Editor’s Note —
The notion that marijuana use only leads to lounging around just doesn’t match up with what you’ll find reporting on cannabis.
Surveys show cannabis users are better educated, are more gainfully employed and make more money than those who wish pot didn’t exist. The $7.2 billion industry is bristling with driven, effective sources who work long hours and love cannabis all the while.
The estimated $1 billion in annual taxes legal pot is expected to generate in California is a drop in the bucket compared with the economic impact of tens of thousands of well-paying manufacturing jobs that legalization is creating.
So for our third print quarterly edition — our biggest ever — we pulled back the veil on the cannabis commerce in our region. This trade isn’t theoretical; this is California as it is today. Doing so is part of The Chronicle’s goal to lead the state and national dialogue around cannabis in our culture — so as citizens, we can better make decisions about cannabis policies that affect us all.
The theme for this issue became “Produce!,” and it yielded some extremely engaging stories. The Chronicle’s photo team, including Gabrielle Lurie and Liz Hafalia, fanned out across the greater Bay Area to shoot massive harvests, bustling trim scenes, eye-popping pot chocolate factories, and high-tech cannabis oil labs. If a picture is worth 1,000 words, our photo essay is a novella in image form.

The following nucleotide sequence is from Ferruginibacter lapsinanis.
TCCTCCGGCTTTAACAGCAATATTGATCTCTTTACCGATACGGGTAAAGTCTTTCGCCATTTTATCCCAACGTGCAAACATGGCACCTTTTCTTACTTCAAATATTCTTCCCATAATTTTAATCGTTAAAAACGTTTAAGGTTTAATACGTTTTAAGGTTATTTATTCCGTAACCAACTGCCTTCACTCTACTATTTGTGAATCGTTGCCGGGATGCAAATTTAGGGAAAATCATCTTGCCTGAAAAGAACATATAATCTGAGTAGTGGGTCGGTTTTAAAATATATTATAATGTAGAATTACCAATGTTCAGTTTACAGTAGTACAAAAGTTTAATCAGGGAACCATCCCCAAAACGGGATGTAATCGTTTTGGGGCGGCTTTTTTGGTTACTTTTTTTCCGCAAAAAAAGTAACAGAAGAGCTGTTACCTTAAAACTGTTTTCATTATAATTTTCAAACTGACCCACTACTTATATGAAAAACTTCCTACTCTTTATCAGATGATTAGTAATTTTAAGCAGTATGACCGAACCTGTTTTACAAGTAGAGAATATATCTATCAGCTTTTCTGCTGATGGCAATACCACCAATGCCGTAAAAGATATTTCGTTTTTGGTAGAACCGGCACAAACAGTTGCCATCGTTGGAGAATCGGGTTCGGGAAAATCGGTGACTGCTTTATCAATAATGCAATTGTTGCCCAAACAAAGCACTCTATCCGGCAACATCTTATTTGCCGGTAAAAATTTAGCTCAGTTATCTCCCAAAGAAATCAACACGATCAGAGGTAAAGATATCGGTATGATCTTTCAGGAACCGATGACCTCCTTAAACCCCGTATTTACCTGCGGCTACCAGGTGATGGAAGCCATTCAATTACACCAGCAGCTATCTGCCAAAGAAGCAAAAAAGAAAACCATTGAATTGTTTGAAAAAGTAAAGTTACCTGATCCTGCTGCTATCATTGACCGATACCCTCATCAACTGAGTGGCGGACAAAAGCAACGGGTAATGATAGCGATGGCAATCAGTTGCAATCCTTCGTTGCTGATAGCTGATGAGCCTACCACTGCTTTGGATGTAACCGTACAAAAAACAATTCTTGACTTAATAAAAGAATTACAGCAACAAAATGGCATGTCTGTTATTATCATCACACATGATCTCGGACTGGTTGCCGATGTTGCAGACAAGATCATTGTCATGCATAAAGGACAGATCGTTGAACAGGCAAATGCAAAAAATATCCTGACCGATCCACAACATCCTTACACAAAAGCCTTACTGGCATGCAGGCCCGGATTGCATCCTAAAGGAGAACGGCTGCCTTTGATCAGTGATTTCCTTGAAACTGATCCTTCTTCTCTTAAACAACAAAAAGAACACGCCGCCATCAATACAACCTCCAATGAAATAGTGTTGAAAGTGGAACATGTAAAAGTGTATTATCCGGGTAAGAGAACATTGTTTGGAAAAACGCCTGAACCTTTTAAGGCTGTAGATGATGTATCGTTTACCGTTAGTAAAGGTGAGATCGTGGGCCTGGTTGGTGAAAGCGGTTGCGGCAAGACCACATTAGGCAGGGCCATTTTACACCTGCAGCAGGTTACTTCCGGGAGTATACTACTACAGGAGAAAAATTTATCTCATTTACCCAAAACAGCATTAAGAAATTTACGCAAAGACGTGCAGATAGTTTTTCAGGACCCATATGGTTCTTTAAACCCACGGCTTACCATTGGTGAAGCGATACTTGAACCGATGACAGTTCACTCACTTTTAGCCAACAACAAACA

You probably don’t know it, but there’s a corporate exodus to cannabis country under way, and Oregon freelancer April Short details how Fortune 100 transplants from places like Apple and Target are following their love of weed to new career heights. It’s the opposite of a brain drain — it’s a brain big bang. The Bay Area is also synonymous with Silicon Valley, and reporter Alex Halperin collects nine tech brands and celebrities you probably don’t know are already in the pot trade.
Cannabis is more than factories, execs and tech — it’s putting food on working-class tables. It’s Bay Area artists who survive through the art of trimming cannabis flower buds and budtenders serving us each day. It’s also too much to outline here, so check this section out and then go to our public beta site www.greenstate.com for even more stories and photos, videos, interactive tools and links. And thanks for reading. — David Downs
David Downs is The San Francisco Chronicle’s cannabis editor. He is the co-author of the new book “Marijuana Harvest” (with Ed Rosenthal 2017) and author of “The Medical Marijuana Guidebook” (2016). Email: firstname.lastname@example.org